I received quite a few notes after a recent newsletter article about feeling overwhelmed by the many “rules” about staying healthy, especially healthy eating rules. There are many rules, and there seem to be more each day. It can certainly feel daunting.
If you review the “rules” carefully, they don’t actually change that much. And even better, they tend to be similar, or even the same, from one disease-prevention recommendation to the next.
For example, a recent article in Dr. Mirkin’s newsletter gives a list of lifestyle steps you can take to reduce the risk for a heart attack and dementia:
• exercising and growing muscles
• losing weight if overweight
• eating lots of fruits, vegetables, whole grains, beans, nuts and other seeds
• restricting red meat, fried foods, sugared drinks, sugar-added foods, refined carbohydrates and alcohol
• avoiding smoking
• avoiding vitamin D deficiency.
None of these are new ideas. And yet, a piece I read in the New York Times by Dean Ornish, clinical professor of medicine U.C.S.F., and founder of the Preventive Medicine Research Institute, reports, “Although people have been told for decades to eat less meat and fat, Americans actually consumed 67 percent more added fat, 39 percent more sugar, and 41 percent more meat in 2000 than they had in 1950 and 24.5 percent more calories than they had in 1970, according to the Agriculture Department. Not surprisingly, we are fatter and unhealthier.” (I’m happy to report a more recent report showed a bit of a reversal of calorie intake, so something is starting to finally take.)
Ornish’s point is high-protein diets are not a good idea as people flock to the latest cure-all: running away from sugar. “Sugar isn’t the only villain,” he goes on to say. “The hazards of meat are understated.”
A recent piece I read (actually, a letter to the editor in the Times by Dr. Meir Stampfer, a professor of epidemiology and nutrition at the Harvard T. H. Chan School of Public Health, and Dr. Walter Willett, chairman of the nutrition department at the school), reported on a study showing “that the Mediterranean diet, emphasizing nuts, olive oil, fruits, vegetables and legumes, and discouraging red meat and sugary foods, dramatically cut cardiovascular disease.”
They agree with Ornish, going on to make important distinctions: between harmful fats (trans and saturated, such as those found in high-animal-protein diets) and helpful ones (for example those found in nuts and olive oil), and between harmful carbs (sugar) and helpful ones (whole grains).
The Way I Eat
I have friends who think the way I eat is boring. To me, keeping things limited is easier. And I love every food I eat. Here is how I eat most days:
- For breakfast: Whole grain cereals with no-sugar-added almond milk, or with fat free plain Greek yogurt, usually with walnuts or berries added.
- For lunch and dinner: Fish or chicken or turkey, along with salad and veggies.
- An apple, almonds, and dark chocolate as snacks.
- Water, seltzer, or unsweetened decaf iced-tea.
I am sure I’m not super close to an ideal diet. But I try. What I’m eating are lean proteins, whole grains, fruits, vegetables, and nuts. I avoid red meat and sugary drinks.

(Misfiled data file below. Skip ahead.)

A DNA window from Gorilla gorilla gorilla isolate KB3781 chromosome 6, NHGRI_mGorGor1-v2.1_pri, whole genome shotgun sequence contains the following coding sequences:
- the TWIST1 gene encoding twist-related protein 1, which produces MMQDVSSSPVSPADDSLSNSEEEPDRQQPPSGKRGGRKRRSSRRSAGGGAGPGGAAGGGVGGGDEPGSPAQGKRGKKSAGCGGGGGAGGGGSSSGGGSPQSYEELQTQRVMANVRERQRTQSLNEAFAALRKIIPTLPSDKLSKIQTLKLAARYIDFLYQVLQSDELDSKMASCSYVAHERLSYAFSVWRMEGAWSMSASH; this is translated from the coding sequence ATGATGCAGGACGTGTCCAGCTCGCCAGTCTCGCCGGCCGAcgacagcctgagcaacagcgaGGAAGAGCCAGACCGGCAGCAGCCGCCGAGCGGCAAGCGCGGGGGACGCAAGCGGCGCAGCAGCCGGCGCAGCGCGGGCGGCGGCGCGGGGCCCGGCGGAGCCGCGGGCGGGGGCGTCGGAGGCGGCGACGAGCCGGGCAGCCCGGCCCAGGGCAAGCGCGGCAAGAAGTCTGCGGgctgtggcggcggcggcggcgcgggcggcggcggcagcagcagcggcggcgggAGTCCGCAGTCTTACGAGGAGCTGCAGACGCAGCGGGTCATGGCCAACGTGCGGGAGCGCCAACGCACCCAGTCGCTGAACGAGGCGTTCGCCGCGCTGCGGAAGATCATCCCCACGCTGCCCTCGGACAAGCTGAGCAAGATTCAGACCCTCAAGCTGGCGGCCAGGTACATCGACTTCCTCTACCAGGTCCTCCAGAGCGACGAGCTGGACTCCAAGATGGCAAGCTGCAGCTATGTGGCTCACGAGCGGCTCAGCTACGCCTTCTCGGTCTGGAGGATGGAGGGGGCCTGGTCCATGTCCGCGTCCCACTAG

At times I eat ice cream, cake, and other indulgences. I drink wine or beer. And I often eat more than the recommended amount of the dark chocolate I mentioned above.
One reader wrote the following to me:
I can’t help but notice your list of foods is very similar to Weight Watchers “Simply Filling” plan.
They don’t like to call it a diet and that is why I chose to work with Weight Watchers to lose weight—I want it to be more of a lifestyle change that I can continue following.
The foods on your list, aside from the nuts and chocolate are allowed on the Simply Filling plan and you do not have to count points or watch portions as carefully. That is why I like it – it is simple. If you eat other foods, you simply count those points as your extra points for the day and you also receive weekly points to be used as you wish. It is not restrictive at all, and I feel like I am eating healthy foods most of the time and never hungry.
I still like to snack a lot—and like crunchy foods. I choose low fat, whole- or multi-grain snacks and eat healthy grains such as couscous. I also eat potatoes (white and sweet) which I love and indulge in foods like pizza just because it tastes so good—but I eat less of it, and eat it with salad.
I noticed if I do eat fried food or anything high in fat I don’t feel great, so it is more of an incentive to not eat those foods anymore. I don’t think I can ever be as disciplined as you, but it makes you feel better and it does become easier.
The Way I Exercise
How I eat is only one of the two major pieces of my health habits. I try to go to sleep reasonably early in order to be able to wake up early to work out. I stretch, do some light weights work, and ride my stationary bike or walk fast on my treadmill. I ride my bike outdoors when the weather permits. I also try to get to at least two yoga classes each week (mostly on the weekends, sometimes on a weeknight).
One New Habit at a Time
Most importantly, everything I do reflects small changes I have made over the past 25+ years: incremental improvements as I’ve developed my exercise routine and my eating habits. And I keep making changes because I want to live a long life, but more importantly, I want a long healthspan—the longest healthy life I possibly can. It’s easy to be overwhelmed, but working on them one at a time makes it doable.
Are you overwhelmed by the seemingly countless health recommendations? How do you work on your healthspan? How do you make progress on your eating and exercise habits? Join the conversation with your comments…